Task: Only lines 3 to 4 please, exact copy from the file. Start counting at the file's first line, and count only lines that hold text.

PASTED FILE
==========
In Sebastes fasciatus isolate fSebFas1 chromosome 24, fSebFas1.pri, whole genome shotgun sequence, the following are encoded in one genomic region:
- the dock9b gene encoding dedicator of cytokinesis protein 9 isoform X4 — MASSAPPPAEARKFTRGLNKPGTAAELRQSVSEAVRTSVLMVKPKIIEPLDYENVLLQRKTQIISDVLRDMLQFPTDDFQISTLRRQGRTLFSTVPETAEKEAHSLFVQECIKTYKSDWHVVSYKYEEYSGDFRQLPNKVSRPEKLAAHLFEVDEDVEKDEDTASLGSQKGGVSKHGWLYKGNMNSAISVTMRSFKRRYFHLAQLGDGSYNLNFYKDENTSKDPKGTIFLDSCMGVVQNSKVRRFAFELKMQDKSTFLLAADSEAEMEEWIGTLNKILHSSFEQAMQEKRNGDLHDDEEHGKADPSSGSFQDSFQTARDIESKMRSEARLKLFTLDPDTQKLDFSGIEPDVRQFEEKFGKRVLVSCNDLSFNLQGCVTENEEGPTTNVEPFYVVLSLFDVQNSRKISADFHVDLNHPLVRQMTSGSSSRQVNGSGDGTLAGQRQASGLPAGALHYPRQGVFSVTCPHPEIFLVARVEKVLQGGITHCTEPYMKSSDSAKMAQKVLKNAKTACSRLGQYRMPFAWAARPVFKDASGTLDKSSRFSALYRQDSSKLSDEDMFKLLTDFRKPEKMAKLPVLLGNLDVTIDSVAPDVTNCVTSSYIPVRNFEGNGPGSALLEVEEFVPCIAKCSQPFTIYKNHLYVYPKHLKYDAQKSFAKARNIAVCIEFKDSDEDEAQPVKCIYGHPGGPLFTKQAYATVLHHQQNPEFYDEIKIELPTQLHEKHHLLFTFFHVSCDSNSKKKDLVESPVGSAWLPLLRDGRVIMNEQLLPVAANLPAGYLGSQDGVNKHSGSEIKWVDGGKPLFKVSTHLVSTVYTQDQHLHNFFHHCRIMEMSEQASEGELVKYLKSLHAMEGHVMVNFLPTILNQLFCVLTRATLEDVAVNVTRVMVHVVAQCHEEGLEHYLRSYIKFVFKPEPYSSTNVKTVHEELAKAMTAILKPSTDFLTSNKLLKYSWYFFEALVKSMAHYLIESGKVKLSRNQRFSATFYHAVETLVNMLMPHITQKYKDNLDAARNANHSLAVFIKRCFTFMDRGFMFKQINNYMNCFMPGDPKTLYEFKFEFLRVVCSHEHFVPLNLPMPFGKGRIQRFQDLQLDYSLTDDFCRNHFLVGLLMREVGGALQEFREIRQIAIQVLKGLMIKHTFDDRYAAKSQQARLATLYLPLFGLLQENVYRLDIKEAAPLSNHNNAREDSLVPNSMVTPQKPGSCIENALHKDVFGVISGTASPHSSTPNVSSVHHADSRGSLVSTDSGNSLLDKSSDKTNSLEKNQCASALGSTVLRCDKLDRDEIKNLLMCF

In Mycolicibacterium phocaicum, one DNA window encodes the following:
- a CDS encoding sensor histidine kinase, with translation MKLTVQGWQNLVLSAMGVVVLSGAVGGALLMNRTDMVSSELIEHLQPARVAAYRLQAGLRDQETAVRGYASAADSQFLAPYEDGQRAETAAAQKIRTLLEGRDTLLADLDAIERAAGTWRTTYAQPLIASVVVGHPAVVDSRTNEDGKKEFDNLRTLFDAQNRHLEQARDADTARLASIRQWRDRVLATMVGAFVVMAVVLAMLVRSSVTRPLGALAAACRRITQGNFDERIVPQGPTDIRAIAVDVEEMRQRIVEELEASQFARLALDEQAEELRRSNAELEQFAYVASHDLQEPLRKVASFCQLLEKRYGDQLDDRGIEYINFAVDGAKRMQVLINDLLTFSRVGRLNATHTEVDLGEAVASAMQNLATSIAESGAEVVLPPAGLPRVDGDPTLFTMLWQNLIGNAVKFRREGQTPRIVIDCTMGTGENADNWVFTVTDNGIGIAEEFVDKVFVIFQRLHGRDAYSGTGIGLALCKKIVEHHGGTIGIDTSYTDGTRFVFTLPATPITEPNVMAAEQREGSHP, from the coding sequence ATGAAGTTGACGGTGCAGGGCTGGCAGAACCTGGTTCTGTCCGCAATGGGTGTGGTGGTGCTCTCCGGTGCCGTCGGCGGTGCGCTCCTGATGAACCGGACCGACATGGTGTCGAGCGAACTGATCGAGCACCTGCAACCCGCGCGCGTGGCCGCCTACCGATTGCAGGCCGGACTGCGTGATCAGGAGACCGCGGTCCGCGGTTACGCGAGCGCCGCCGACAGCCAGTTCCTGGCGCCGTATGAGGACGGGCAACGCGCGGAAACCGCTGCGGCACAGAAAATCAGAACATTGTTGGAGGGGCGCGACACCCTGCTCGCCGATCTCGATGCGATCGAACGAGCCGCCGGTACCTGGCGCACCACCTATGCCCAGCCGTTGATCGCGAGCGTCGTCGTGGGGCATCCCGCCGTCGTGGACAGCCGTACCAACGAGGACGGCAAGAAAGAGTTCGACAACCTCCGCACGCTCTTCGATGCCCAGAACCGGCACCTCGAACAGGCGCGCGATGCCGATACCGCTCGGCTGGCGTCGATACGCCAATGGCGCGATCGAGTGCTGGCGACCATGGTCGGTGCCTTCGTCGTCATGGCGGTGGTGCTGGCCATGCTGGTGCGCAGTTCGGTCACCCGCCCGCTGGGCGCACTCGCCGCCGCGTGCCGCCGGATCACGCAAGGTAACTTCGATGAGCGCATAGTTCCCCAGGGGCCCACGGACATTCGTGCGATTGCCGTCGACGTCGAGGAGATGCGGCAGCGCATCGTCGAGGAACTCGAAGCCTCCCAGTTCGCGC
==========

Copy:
In Mycolicibacterium phocaicum, one DNA window encodes the following:
- a CDS encoding sensor histidine kinase, with translation MKLTVQGWQNLVLSAMGVVVLSGAVGGALLMNRTDMVSSELIEHLQPARVAAYRLQAGLRDQETAVRGYASAADSQFLAPYEDGQRAETAAAQKIRTLLEGRDTLLADLDAIERAAGTWRTTYAQPLIASVVVGHPAVVDSRTNEDGKKEFDNLRTLFDAQNRHLEQARDADTARLASIRQWRDRVLATMVGAFVVMAVVLAMLVRSSVTRPLGALAAACRRITQGNFDERIVPQGPTDIRAIAVDVEEMRQRIVEELEASQFARLALDEQAEELRRSNAELEQFAYVASHDLQEPLRKVASFCQLLEKRYGDQLDDRGIEYINFAVDGAKRMQVLINDLLTFSRVGRLNATHTEVDLGEAVASAMQNLATSIAESGAEVVLPPAGLPRVDGDPTLFTMLWQNLIGNAVKFRREGQTPRIVIDCTMGTGENADNWVFTVTDNGIGIAEEFVDKVFVIFQRLHGRDAYSGTGIGLALCKKIVEHHGGTIGIDTSYTDGTRFVFTLPATPITEPNVMAAEQREGSHP, from the coding sequence ATGAAGTTGACGGTGCAGGGCTGGCAGAACCTGGTTCTGTCCGCAATGGGTGTGGTGGTGCTCTCCGGTGCCGTCGGCGGTGCGCTCCTGATGAACCGGACCGACATGGTGTCGAGCGAACTGATCGAGCACCTGCAACCCGCGCGCGTGGCCGCCTACCGATTGCAGGCCGGACTGCGTGATCAGGAGACCGCGGTCCGCGGTTACGCGAGCGCCGCCGACAGCCAGTTCCTGGCGCCGTATGAGGACGGGCAACGCGCGGAAACCGCTGCGGCACAGAAAATCAGAACATTGTTGGAGGGGCGCGACACCCTGCTCGCCGATCTCGATGCGATCGAACGAGCCGCCGGTACCTGGCGCACCACCTATGCCCAGCCGTTGATCGCGAGCGTCGTCGTGGGGCATCCCGCCGTCGTGGACAGCCGTACCAACGAGGACGGCAAGAAAGAGTTCGACAACCTCCGCACGCTCTTCGATGCCCAGAACCGGCACCTCGAACAGGCGCGCGATGCCGATACCGCTCGGCTGGCGTCGATACGCCAATGGCGCGATCGAGTGCTGGCGACCATGGTCGGTGCCTTCGTCGTCATGGCGGTGGTGCTGGCCATGCTGGTGCGCAGTTCGGTCACCCGCCCGCTGGGCGCACTCGCCGCCGCGTGCCGCCGGATCACGCAAGGTAACTTCGATGAGCGCATAGTTCCCCAGGGGCCCACGGACATTCGTGCGATTGCCGTCGACGTCGAGGAGATGCGGCAGCGCATCGTCGAGGAACTCGAAGCCTCCCAGTTCGCGC